Police search commune for marijuana, but find only blackberries and tomatillos. Commune sues police. Two years ago, police in Arlington, Texas, obtained and executed a search warrant for marijuana at the Garden of Eden compound, a four-acre residential community where residents “live with minimal electricity, drink from a well, use composting outhouses, grow all of their food and spend most of their time farming,” according to the Houston Chronicle. After a day-long search, the officers found no controlled substances but apparently did locate okra, blackberries, and tomatillos, among other items of produce. (Huffington Post.) Now the commune is striking back. It has filed a lawsuit arguing that the warrant was unsupported by probable cause and that the police should pay damages and receive remedial search and seizure training.

6 thoughts on “News Roundup”

  1. My guess is that if there is a hung jury the State will drop the case as it is one of their own. If it were an average man in for a blinker ticket the State would defiantly refile.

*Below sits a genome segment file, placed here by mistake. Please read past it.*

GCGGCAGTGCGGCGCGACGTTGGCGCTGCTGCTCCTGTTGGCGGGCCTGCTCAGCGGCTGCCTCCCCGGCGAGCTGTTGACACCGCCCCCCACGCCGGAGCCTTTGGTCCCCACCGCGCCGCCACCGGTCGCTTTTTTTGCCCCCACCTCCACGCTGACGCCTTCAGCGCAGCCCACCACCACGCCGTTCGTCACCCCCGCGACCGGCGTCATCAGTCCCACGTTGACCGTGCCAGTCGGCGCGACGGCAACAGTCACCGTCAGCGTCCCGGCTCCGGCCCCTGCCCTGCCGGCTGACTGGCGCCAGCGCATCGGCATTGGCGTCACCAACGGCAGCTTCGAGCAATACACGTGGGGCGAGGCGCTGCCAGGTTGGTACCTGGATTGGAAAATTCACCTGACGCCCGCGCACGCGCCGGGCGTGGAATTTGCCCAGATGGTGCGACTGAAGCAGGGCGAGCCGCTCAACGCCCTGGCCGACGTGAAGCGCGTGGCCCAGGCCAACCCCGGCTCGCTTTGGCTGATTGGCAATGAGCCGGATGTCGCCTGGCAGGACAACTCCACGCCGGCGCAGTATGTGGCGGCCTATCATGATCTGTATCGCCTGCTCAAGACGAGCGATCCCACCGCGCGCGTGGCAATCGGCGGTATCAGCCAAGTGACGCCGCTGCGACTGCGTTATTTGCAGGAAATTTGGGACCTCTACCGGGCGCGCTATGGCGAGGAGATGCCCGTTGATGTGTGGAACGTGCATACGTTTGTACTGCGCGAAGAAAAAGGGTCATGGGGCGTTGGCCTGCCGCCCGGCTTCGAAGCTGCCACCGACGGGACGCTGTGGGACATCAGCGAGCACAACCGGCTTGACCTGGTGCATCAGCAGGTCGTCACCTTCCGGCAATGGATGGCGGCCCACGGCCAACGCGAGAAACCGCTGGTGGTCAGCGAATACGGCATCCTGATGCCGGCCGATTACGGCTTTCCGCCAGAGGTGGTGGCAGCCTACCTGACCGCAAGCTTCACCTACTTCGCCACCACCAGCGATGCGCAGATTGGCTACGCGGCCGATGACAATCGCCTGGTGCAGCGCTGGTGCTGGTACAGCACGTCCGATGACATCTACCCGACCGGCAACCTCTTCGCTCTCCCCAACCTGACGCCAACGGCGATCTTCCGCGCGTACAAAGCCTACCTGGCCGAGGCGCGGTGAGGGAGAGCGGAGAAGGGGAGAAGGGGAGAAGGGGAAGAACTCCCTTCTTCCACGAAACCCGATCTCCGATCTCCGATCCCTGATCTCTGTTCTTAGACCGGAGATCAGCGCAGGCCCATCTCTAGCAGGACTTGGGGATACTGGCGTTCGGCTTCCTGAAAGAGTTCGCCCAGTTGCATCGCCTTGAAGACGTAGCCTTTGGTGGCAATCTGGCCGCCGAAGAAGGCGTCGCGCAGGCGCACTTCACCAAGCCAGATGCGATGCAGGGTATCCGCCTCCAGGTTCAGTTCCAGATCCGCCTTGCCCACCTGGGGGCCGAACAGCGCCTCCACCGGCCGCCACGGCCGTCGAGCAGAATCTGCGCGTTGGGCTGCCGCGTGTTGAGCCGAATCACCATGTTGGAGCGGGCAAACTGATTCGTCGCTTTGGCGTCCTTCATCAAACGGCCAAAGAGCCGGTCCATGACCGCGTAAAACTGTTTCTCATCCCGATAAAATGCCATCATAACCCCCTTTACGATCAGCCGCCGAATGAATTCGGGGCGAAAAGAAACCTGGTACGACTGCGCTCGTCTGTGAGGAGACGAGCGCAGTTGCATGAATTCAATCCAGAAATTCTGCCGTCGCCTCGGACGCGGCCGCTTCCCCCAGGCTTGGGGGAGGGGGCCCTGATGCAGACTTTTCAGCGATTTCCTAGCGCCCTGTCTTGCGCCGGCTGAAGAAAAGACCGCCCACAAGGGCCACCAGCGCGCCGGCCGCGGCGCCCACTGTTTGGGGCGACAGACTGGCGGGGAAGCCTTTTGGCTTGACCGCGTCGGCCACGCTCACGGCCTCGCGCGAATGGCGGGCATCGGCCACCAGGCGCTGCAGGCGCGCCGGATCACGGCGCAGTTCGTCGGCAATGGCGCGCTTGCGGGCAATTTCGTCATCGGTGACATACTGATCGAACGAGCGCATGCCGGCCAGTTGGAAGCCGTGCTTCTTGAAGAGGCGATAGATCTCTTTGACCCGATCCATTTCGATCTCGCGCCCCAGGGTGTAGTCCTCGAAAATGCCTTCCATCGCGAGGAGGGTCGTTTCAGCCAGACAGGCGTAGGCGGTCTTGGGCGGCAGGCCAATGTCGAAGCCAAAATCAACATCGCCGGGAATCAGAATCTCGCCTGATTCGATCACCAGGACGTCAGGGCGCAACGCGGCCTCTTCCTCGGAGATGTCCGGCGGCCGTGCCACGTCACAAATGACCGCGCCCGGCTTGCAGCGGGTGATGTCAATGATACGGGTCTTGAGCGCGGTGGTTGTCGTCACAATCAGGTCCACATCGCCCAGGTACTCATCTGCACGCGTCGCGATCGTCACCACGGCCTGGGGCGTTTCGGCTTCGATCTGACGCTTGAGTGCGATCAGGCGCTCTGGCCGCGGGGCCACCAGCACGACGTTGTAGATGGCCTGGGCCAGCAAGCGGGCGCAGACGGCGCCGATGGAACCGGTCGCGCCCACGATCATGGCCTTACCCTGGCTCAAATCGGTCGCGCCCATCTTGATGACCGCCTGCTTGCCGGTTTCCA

• I’m surprised it got to the second grand jury, I’m surprised it got to a jury after the state rested, I’m surprised it was a mistrial rather than a not guilty, and I’ll be surprised if it isn’t tried again. Let’s not placate the masses who scream for blood and call it justice when the evidence simply isn’t there.

  2. The Kerrick trial really surprised me for several reasons.
    1) CMPD moved so quickly to charge him, based not on any apparent circumstances, but based on his number of rounds fired. They had SBI do an investigation, if I recall correctly, but rather than even wait on the SBI’s results, they went ahead and filed charges against the officer. That seemed like a rush to judgment.